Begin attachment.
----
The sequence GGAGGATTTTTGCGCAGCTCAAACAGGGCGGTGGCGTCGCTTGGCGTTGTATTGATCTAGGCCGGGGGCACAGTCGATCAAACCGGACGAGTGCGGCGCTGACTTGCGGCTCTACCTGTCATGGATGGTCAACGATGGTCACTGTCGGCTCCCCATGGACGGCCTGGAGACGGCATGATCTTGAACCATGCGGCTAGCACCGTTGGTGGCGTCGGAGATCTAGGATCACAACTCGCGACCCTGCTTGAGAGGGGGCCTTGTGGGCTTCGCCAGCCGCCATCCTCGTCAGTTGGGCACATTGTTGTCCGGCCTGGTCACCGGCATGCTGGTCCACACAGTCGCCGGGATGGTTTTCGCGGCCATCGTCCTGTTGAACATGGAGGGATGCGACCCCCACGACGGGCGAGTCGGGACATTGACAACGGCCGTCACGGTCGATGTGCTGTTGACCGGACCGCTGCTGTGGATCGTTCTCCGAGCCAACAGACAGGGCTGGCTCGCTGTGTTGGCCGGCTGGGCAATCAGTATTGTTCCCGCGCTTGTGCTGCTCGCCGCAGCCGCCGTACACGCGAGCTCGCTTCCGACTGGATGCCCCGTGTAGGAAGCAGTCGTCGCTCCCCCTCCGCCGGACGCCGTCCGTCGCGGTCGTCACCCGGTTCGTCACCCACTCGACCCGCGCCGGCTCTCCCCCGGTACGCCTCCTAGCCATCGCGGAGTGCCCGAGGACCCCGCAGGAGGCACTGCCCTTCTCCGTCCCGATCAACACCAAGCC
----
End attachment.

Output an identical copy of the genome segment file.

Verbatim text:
The sequence GGAGGATTTTTGCGCAGCTCAAACAGGGCGGTGGCGTCGCTTGGCGTTGTATTGATCTAGGCCGGGGGCACAGTCGATCAAACCGGACGAGTGCGGCGCTGACTTGCGGCTCTACCTGTCATGGATGGTCAACGATGGTCACTGTCGGCTCCCCATGGACGGCCTGGAGACGGCATGATCTTGAACCATGCGGCTAGCACCGTTGGTGGCGTCGGAGATCTAGGATCACAACTCGCGACCCTGCTTGAGAGGGGGCCTTGTGGGCTTCGCCAGCCGCCATCCTCGTCAGTTGGGCACATTGTTGTCCGGCCTGGTCACCGGCATGCTGGTCCACACAGTCGCCGGGATGGTTTTCGCGGCCATCGTCCTGTTGAACATGGAGGGATGCGACCCCCACGACGGGCGAGTCGGGACATTGACAACGGCCGTCACGGTCGATGTGCTGTTGACCGGACCGCTGCTGTGGATCGTTCTCCGAGCCAACAGACAGGGCTGGCTCGCTGTGTTGGCCGGCTGGGCAATCAGTATTGTTCCCGCGCTTGTGCTGCTCGCCGCAGCCGCCGTACACGCGAGCTCGCTTCCGACTGGATGCCCCGTGTAGGAAGCAGTCGTCGCTCCCCCTCCGCCGGACGCCGTCCGTCGCGGTCGTCACCCGGTTCGTCACCCACTCGACCCGCGCCGGCTCTCCCCCGGTACGCCTCCTAGCCATCGCGGAGTGCCCGAGGACCCCGCAGGAGGCACTGCCCTTCTCCGTCCCGATCAACACCAAGCC